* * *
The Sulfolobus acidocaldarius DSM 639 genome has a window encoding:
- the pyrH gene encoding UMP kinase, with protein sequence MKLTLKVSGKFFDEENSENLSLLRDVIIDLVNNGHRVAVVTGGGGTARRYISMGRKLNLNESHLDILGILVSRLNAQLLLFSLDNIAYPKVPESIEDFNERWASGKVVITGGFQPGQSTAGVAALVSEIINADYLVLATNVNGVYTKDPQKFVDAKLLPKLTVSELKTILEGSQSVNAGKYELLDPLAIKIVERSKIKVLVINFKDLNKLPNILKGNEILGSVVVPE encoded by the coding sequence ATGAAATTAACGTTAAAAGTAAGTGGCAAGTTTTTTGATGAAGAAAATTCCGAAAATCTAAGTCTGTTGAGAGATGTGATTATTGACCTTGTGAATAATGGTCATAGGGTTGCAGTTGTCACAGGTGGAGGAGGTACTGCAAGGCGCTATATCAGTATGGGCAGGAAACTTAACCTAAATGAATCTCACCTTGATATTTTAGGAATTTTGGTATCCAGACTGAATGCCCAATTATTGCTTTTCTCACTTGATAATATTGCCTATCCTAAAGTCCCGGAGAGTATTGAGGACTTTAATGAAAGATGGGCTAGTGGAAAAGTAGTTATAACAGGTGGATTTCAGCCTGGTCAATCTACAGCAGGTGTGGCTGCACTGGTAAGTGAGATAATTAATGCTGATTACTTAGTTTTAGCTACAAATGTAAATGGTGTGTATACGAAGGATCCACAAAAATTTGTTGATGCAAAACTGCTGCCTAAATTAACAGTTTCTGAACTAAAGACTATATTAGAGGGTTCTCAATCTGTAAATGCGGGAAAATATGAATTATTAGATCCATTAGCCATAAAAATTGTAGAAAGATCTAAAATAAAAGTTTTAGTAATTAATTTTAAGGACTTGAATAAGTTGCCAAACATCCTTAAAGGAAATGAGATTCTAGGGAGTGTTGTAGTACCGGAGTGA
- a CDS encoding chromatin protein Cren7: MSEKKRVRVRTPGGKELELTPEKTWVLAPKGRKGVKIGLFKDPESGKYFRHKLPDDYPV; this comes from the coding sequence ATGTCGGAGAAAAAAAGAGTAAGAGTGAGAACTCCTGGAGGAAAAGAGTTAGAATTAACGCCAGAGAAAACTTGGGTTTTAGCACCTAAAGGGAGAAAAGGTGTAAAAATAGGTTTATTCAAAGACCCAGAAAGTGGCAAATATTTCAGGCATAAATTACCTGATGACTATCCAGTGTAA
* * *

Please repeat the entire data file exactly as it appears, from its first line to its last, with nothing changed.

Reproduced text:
The Sulfolobus acidocaldarius DSM 639 genome has a window encoding:
- the pyrH gene encoding UMP kinase, with protein sequence MKLTLKVSGKFFDEENSENLSLLRDVIIDLVNNGHRVAVVTGGGGTARRYISMGRKLNLNESHLDILGILVSRLNAQLLLFSLDNIAYPKVPESIEDFNERWASGKVVITGGFQPGQSTAGVAALVSEIINADYLVLATNVNGVYTKDPQKFVDAKLLPKLTVSELKTILEGSQSVNAGKYELLDPLAIKIVERSKIKVLVINFKDLNKLPNILKGNEILGSVVVPE encoded by the coding sequence ATGAAATTAACGTTAAAAGTAAGTGGCAAGTTTTTTGATGAAGAAAATTCCGAAAATCTAAGTCTGTTGAGAGATGTGATTATTGACCTTGTGAATAATGGTCATAGGGTTGCAGTTGTCACAGGTGGAGGAGGTACTGCAAGGCGCTATATCAGTATGGGCAGGAAACTTAACCTAAATGAATCTCACCTTGATATTTTAGGAATTTTGGTATCCAGACTGAATGCCCAATTATTGCTTTTCTCACTTGATAATATTGCCTATCCTAAAGTCCCGGAGAGTATTGAGGACTTTAATGAAAGATGGGCTAGTGGAAAAGTAGTTATAACAGGTGGATTTCAGCCTGGTCAATCTACAGCAGGTGTGGCTGCACTGGTAAGTGAGATAATTAATGCTGATTACTTAGTTTTAGCTACAAATGTAAATGGTGTGTATACGAAGGATCCACAAAAATTTGTTGATGCAAAACTGCTGCCTAAATTAACAGTTTCTGAACTAAAGACTATATTAGAGGGTTCTCAATCTGTAAATGCGGGAAAATATGAATTATTAGATCCATTAGCCATAAAAATTGTAGAAAGATCTAAAATAAAAGTTTTAGTAATTAATTTTAAGGACTTGAATAAGTTGCCAAACATCCTTAAAGGAAATGAGATTCTAGGGAGTGTTGTAGTACCGGAGTGA
- a CDS encoding chromatin protein Cren7: MSEKKRVRVRTPGGKELELTPEKTWVLAPKGRKGVKIGLFKDPESGKYFRHKLPDDYPV; this comes from the coding sequence ATGTCGGAGAAAAAAAGAGTAAGAGTGAGAACTCCTGGAGGAAAAGAGTTAGAATTAACGCCAGAGAAAACTTGGGTTTTAGCACCTAAAGGGAGAAAAGGTGTAAAAATAGGTTTATTCAAAGACCCAGAAAGTGGCAAATATTTCAGGCATAAATTACCTGATGACTATCCAGTGTAA